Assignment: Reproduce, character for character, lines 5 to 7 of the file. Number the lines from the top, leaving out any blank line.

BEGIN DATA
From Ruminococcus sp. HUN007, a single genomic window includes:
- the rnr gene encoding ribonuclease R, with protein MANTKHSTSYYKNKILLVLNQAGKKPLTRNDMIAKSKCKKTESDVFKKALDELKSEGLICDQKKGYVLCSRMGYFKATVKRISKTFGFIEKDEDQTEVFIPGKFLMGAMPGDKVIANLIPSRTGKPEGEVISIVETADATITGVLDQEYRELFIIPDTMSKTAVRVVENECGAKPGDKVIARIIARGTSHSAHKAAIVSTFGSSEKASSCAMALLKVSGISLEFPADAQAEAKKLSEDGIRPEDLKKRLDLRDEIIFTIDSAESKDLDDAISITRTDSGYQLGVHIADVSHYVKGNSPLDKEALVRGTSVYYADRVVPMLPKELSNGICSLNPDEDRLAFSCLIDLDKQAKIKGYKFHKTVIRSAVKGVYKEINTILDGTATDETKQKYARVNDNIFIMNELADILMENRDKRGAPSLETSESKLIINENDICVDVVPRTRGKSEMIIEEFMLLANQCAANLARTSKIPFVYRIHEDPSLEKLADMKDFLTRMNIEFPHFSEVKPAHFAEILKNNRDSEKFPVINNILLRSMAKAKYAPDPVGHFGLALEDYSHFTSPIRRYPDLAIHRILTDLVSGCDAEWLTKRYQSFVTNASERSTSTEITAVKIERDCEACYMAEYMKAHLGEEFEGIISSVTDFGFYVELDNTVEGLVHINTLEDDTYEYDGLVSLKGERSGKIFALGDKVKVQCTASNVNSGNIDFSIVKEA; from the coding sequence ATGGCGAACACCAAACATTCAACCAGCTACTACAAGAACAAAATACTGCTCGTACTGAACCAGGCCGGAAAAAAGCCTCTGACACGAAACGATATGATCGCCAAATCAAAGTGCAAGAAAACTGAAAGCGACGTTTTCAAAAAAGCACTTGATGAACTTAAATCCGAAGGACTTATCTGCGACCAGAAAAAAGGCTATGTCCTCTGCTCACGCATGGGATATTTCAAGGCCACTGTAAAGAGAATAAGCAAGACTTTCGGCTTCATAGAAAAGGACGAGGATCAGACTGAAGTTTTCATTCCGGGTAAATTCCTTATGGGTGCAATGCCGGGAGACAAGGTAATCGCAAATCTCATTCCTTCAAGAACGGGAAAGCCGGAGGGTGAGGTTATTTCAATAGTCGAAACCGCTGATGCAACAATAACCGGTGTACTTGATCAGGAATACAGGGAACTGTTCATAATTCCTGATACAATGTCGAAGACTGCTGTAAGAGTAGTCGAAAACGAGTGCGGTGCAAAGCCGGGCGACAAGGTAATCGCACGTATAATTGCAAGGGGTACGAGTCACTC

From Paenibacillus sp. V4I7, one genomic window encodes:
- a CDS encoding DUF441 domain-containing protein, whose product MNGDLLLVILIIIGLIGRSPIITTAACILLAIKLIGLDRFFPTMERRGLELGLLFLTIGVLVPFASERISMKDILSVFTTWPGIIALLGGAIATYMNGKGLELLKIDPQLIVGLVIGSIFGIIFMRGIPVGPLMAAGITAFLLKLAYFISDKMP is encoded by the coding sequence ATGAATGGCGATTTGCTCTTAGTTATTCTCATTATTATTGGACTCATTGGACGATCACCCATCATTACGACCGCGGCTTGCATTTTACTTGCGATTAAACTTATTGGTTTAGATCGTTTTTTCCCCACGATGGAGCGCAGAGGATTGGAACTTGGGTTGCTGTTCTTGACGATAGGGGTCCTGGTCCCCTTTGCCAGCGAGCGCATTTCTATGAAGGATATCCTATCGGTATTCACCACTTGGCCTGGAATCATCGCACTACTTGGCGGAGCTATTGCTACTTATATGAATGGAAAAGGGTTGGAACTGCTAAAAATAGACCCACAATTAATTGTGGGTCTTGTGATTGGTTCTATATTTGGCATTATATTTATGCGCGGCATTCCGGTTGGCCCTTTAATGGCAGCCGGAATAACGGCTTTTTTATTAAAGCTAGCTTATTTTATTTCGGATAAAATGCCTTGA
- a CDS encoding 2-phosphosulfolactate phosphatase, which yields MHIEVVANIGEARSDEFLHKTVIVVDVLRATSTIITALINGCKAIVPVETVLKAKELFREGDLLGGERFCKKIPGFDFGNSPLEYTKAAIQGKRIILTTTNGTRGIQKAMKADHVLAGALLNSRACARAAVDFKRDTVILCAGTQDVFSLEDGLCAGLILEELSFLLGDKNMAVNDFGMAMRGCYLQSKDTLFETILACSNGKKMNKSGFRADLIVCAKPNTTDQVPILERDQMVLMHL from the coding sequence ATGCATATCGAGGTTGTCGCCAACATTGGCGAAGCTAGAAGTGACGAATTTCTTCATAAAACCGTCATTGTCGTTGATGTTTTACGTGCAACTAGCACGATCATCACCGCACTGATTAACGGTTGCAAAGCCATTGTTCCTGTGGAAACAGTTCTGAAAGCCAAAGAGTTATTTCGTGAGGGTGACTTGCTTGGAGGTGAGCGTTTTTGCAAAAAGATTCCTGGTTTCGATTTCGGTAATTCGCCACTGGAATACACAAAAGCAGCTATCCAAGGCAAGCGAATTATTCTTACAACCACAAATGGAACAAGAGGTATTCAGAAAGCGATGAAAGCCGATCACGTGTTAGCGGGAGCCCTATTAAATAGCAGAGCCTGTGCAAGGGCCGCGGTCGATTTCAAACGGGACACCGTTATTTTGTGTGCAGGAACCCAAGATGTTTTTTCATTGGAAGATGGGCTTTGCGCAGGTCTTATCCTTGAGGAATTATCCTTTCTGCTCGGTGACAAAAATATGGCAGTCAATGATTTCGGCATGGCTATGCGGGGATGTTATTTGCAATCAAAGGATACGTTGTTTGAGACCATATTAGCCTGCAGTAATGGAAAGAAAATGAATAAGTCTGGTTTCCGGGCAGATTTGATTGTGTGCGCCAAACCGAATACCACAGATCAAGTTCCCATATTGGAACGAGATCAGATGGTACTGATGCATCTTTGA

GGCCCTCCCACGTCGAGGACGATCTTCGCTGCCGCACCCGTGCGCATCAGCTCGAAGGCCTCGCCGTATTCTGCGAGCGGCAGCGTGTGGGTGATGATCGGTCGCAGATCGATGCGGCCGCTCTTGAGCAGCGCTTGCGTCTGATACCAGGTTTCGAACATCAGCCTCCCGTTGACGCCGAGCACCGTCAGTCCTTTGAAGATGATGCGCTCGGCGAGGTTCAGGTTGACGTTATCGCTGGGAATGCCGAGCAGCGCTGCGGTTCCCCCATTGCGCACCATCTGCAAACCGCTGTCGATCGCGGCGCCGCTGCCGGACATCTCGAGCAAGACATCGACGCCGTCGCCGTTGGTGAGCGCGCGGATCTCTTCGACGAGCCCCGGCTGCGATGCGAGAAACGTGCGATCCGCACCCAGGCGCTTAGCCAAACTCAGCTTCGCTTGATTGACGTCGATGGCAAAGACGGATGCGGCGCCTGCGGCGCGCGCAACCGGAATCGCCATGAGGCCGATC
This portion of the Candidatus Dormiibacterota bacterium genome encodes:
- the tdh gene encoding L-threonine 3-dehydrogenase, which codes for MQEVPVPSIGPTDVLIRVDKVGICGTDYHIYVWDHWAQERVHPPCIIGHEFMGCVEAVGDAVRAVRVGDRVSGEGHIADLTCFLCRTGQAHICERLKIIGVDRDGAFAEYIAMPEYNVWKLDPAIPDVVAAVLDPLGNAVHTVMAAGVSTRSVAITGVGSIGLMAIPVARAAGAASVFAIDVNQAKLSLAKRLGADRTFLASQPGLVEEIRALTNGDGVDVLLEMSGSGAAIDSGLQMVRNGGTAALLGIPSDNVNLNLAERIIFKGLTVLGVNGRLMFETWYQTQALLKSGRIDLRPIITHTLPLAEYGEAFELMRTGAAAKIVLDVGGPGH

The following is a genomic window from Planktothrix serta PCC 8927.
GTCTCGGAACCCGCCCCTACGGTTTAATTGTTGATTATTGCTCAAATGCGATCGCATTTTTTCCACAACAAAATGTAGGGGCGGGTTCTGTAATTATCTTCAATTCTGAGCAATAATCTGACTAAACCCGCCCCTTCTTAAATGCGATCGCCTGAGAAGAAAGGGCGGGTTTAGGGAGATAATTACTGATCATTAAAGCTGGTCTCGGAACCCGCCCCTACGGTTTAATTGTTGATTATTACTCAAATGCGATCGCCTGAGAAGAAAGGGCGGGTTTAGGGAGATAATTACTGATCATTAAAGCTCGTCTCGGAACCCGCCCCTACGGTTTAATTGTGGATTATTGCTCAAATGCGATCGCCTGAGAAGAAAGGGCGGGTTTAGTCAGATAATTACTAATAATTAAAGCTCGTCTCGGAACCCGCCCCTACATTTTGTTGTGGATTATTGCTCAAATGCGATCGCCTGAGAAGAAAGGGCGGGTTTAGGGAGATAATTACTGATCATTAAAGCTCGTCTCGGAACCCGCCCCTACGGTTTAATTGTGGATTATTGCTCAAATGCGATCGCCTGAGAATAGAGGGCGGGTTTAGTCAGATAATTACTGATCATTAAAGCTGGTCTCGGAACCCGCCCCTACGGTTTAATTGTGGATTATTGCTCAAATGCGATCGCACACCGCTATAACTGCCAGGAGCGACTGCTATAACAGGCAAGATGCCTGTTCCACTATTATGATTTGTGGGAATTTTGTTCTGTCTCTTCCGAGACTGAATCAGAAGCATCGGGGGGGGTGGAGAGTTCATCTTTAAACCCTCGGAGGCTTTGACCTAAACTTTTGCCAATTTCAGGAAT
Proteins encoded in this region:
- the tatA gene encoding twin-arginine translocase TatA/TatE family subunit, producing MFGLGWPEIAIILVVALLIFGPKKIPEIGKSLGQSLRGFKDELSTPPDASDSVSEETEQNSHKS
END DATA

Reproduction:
- a CDS encoding 2-phosphosulfolactate phosphatase, which yields MHIEVVANIGEARSDEFLHKTVIVVDVLRATSTIITALINGCKAIVPVETVLKAKELFREGDLLGGERFCKKIPGFDFGNSPLEYTKAAIQGKRIILTTTNGTRGIQKAMKADHVLAGALLNSRACARAAVDFKRDTVILCAGTQDVFSLEDGLCAGLILEELSFLLGDKNMAVNDFGMAMRGCYLQSKDTLFETILACSNGKKMNKSGFRADLIVCAKPNTTDQVPILERDQMVLMHL from the coding sequence ATGCATATCGAGGTTGTCGCCAACATTGGCGAAGCTAGAAGTGACGAATTTCTTCATAAAACCGTCATTGTCGTTGATGTTTTACGTGCAACTAGCACGATCATCACCGCACTGATTAACGGTTGCAAAGCCATTGTTCCTGTGGAAACAGTTCTGAAAGCCAAAGAGTTATTTCGTGAGGGTGACTTGCTTGGAGGTGAGCGTTTTTGCAAAAAGATTCCTGGTTTCGATTTCGGTAATTCGCCACTGGAATACACAAAAGCAGCTATCCAAGGCAAGCGAATTATTCTTACAACCACAAATGGAACAAGAGGTATTCAGAAAGCGATGAAAGCCGATCACGTGTTAGCGGGAGCCCTATTAAATAGCAGAGCCTGTGCAAGGGCCGCGGTCGATTTCAAACGGGACACCGTTATTTTGTGTGCAGGAACCCAAGATGTTTTTTCATTGGAAGATGGGCTTTGCGCAGGTCTTATCCTTGAGGAATTATCCTTTCTGCTCGGTGACAAAAATATGGCAGTCAATGATTTCGGCATGGCTATGCGGGGATGTTATTTGCAATCAAAGGATACGTTGTTTGAGACCATATTAGCCTGCAGTAATGGAAAGAAAATGAATAAGTCTGGTTTCCGGGCAGATTTGATTGTGTGCGCCAAACCGAATACCACAGATCAAGTTCCCATATTGGAACGAGATCAGATGGTACTGATGCATCTTTGA

GGCCCTCCCACGTCGAGGACGATCTTCGCTGCCGCACCCGTGCGCATCAGCTCGAAGGCCTCGCCGTATTCTGCGAGCGGCAGCGTGTGGGTGATGATCGGTCGCAGATCGATGCGGCCGCTCTTGAGCAGCGCTTGCGTCTGATACCAGGTTTCGAACATCAGCCTCCCGTTGACGCCGAGCACCGTCAGTCCTTTGAAGATGATGCGCTCGGCGAGGTTCAGGTTGACGTTATCGCTGGGAATGCCGAGCAGCGCTGCGGTTCCCCCATTGCGCACCATCTGCAAACCGCTGTCGATCGCGGCGCCGCTGCCGGACATCTCGAGCAAGACATCGACGCCGTCGCCGTTGGTGAGCGCGCGGATCTCTTCGACGAGCCCCGGCTGCGATGCGAGAAACGTGCGATCCGCACCCAGGCGCTTAGCCAAACTCAGCTTCGCTTGATTGACGTCGATGGCAAAGACGGATGCGGCGCCTGCGGCGCGCGCAACCGGAATCGCCATGAGGCCGATC
This portion of the Candidatus Dormiibacterota bacterium genome encodes: